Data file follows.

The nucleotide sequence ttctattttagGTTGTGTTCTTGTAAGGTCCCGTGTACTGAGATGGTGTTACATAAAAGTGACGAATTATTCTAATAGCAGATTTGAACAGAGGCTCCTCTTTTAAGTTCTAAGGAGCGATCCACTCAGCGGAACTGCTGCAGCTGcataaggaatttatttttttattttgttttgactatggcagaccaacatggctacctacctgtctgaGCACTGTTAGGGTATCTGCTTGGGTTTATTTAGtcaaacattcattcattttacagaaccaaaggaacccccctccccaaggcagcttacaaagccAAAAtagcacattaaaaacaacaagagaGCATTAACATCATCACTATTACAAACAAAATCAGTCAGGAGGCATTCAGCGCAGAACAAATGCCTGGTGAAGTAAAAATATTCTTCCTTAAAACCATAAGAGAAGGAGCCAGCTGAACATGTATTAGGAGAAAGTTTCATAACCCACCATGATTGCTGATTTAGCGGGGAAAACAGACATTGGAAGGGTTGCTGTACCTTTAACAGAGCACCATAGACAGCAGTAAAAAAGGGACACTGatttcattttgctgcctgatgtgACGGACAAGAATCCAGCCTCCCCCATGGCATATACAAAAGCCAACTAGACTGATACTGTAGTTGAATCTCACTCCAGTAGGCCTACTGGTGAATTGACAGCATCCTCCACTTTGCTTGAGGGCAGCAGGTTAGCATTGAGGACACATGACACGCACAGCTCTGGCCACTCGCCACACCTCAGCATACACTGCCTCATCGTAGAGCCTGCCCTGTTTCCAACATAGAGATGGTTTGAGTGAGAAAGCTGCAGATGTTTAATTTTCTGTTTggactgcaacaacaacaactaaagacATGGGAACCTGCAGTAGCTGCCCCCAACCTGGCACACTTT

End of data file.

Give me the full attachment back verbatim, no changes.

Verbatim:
The nucleotide sequence ttctattttagGTTGTGTTCTTGTAAGGTCCCGTGTACTGAGATGGTGTTACATAAAAGTGACGAATTATTCTAATAGCAGATTTGAACAGAGGCTCCTCTTTTAAGTTCTAAGGAGCGATCCACTCAGCGGAACTGCTGCAGCTGcataaggaatttatttttttattttgttttgactatggcagaccaacatggctacctacctgtctgaGCACTGTTAGGGTATCTGCTTGGGTTTATTTAGtcaaacattcattcattttacagaaccaaaggaacccccctccccaaggcagcttacaaagccAAAAtagcacattaaaaacaacaagagaGCATTAACATCATCACTATTACAAACAAAATCAGTCAGGAGGCATTCAGCGCAGAACAAATGCCTGGTGAAGTAAAAATATTCTTCCTTAAAACCATAAGAGAAGGAGCCAGCTGAACATGTATTAGGAGAAAGTTTCATAACCCACCATGATTGCTGATTTAGCGGGGAAAACAGACATTGGAAGGGTTGCTGTACCTTTAACAGAGCACCATAGACAGCAGTAAAAAAGGGACACTGatttcattttgctgcctgatgtgACGGACAAGAATCCAGCCTCCCCCATGGCATATACAAAAGCCAACTAGACTGATACTGTAGTTGAATCTCACTCCAGTAGGCCTACTGGTGAATTGACAGCATCCTCCACTTTGCTTGAGGGCAGCAGGTTAGCATTGAGGACACATGACACGCACAGCTCTGGCCACTCGCCACACCTCAGCATACACTGCCTCATCGTAGAGCCTGCCCTGTTTCCAACATAGAGATGGTTTGAGTGAGAAAGCTGCAGATGTTTAATTTTCTGTTTggactgcaacaacaacaactaaagacATGGGAACCTGCAGTAGCTGCCCCCAACCTGGCACACTTT